“Education Law §3020-a(5) provides that judicial review of a hearing officer’s findings must be conducted pursuant to CPLR 7511. Under such review an award may only be vacated on a showing of misconduct bias, excess of power or procedural defects” (Lackow v. Dept. of Educ. or Board of City of New York, 51 AD3d 563, 567, 859 NYS2d 52, 1st Dept 2008) (internal quotations and citation omitted). “Where the parties have submitted to compulsory arbitration, judicial scrutiny is stricter than that for a determination rendered where the parties have submitted to voluntary arbitration” (id. at 567). The hearing officer’s “determination must be in accord with due process and supported by adequate evidence, and must also be rational and satisfy the arbitrary and capricious standards of CPLR article 78. The party challenging an arbitration determination has the burden of showing its invalidity” (id. at 567-68). To overturn a penalty of termination the punishment must shock’s one sense of fairness (Matter of Davies v. New York City Dept. of Educ., 117 AD3d 446, 447, 985 NYS2d 76, 1st Dept 2014; see Bray v NYC DOE).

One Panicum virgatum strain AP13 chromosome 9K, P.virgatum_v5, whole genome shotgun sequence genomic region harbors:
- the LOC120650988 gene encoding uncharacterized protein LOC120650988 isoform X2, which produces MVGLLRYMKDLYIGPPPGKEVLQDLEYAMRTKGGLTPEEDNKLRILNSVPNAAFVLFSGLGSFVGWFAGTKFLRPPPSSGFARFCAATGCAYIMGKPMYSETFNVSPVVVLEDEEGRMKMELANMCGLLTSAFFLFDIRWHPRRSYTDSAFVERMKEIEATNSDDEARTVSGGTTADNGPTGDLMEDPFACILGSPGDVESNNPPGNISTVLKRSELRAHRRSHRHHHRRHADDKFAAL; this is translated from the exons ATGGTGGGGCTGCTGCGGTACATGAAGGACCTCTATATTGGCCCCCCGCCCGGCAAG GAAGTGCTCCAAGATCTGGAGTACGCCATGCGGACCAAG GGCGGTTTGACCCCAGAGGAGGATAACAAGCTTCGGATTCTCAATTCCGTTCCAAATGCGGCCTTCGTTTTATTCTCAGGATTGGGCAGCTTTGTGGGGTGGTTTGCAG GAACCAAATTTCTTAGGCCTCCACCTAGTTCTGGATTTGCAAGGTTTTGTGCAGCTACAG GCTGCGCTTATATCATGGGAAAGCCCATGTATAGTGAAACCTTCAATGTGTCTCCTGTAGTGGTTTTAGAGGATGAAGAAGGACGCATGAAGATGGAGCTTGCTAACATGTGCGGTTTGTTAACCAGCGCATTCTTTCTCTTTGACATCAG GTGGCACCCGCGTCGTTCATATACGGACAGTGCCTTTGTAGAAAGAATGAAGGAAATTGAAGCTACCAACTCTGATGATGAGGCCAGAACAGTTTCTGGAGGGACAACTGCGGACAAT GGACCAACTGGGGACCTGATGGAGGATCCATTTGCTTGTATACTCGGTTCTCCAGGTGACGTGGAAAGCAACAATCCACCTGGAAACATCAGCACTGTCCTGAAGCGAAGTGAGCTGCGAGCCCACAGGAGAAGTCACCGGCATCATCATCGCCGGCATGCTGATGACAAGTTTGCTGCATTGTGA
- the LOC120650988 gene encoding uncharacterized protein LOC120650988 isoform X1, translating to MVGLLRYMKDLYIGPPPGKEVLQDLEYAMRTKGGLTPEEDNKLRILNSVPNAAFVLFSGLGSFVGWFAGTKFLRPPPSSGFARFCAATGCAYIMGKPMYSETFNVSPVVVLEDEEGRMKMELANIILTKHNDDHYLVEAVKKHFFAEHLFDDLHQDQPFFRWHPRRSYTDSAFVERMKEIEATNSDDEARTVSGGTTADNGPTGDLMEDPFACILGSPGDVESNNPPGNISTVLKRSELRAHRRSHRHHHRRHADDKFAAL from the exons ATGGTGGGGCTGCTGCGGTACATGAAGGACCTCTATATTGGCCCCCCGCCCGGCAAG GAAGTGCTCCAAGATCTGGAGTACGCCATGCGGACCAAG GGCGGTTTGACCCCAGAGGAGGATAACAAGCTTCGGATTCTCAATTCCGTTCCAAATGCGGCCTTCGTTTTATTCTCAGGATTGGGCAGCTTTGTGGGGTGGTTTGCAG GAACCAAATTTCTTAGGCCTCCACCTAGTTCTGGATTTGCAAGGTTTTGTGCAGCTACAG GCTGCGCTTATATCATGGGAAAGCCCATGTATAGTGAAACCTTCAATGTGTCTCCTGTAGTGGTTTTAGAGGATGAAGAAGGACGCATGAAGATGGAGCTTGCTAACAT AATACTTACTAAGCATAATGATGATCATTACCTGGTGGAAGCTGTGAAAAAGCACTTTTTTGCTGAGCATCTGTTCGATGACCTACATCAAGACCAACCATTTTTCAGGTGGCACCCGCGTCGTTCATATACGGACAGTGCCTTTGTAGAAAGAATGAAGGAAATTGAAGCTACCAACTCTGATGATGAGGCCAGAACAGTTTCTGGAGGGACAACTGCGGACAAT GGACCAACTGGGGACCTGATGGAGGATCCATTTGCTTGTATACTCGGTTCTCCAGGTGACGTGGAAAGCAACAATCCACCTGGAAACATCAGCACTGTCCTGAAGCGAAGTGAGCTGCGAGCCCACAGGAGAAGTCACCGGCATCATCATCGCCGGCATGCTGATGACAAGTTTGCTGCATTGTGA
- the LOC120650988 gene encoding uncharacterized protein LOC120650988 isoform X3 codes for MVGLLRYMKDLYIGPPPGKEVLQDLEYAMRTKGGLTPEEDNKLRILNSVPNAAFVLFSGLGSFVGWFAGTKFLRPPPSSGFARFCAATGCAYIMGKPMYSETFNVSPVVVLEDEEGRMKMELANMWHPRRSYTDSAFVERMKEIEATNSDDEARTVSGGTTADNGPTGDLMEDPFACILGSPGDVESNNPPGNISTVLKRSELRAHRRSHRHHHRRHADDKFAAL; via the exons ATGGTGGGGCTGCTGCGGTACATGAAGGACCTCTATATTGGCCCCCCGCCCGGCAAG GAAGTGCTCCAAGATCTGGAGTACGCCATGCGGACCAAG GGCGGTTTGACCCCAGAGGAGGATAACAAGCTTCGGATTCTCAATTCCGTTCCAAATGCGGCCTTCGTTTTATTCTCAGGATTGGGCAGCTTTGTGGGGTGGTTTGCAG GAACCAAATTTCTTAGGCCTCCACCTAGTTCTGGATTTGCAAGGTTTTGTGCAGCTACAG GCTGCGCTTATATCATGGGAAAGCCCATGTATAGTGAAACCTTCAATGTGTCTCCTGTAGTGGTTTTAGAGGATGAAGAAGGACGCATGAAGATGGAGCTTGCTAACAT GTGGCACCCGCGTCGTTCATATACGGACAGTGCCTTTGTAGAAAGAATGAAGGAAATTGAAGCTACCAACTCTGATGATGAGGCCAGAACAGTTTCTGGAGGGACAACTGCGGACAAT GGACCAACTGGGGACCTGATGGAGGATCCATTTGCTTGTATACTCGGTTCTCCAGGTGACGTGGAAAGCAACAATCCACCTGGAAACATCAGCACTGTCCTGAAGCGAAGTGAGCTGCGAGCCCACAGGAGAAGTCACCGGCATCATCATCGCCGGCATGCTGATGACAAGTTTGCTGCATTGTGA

A Hearing Officer’s decision is not arbitrary or capricious where the “Hearing Officer engaged in a thorough analysis of the facts and circumstances, evaluated witnesses’ credibility, and arrived at a reasoned conclusion” (Matter of Davis v. New York City Bd./Dept. of Educ., 137 AD3d 716, 717, 30 NYS3d 2, 1st Dept 2016).
Petitioner claims that the Hearing Officer failed to take into account that the principal was out to get him and that he endured substantial hostility while working at P.S. 93. Petitioner stresses that the was provided with no support to run an effective classroom and he was targeted for holding a leadership position with his union.
While petitioner focuses on the actions of his supervisors and others, he fails to dispute the fact that the observation reports of his teaching performance found that he was an incompetent teacher. Those observation reports highlighted petitioner’s inability to properly effectuate a lesson plan. For instance, petitioner was told “there was little or no monitoring of student learning” and “No guidance for their improvement was offered so how could they be aware of an assessment criteria?” (NYSCEF Doc. No. 17 Observation on March 31, 2015). Another observation report stated “You displayed little understanding of prerequisite knowledge important to student learning of the content” and “No evidence of learning activities were planned to reflect subtraction as per your submitted lesson plan” (id., Observation on October 7, 2015).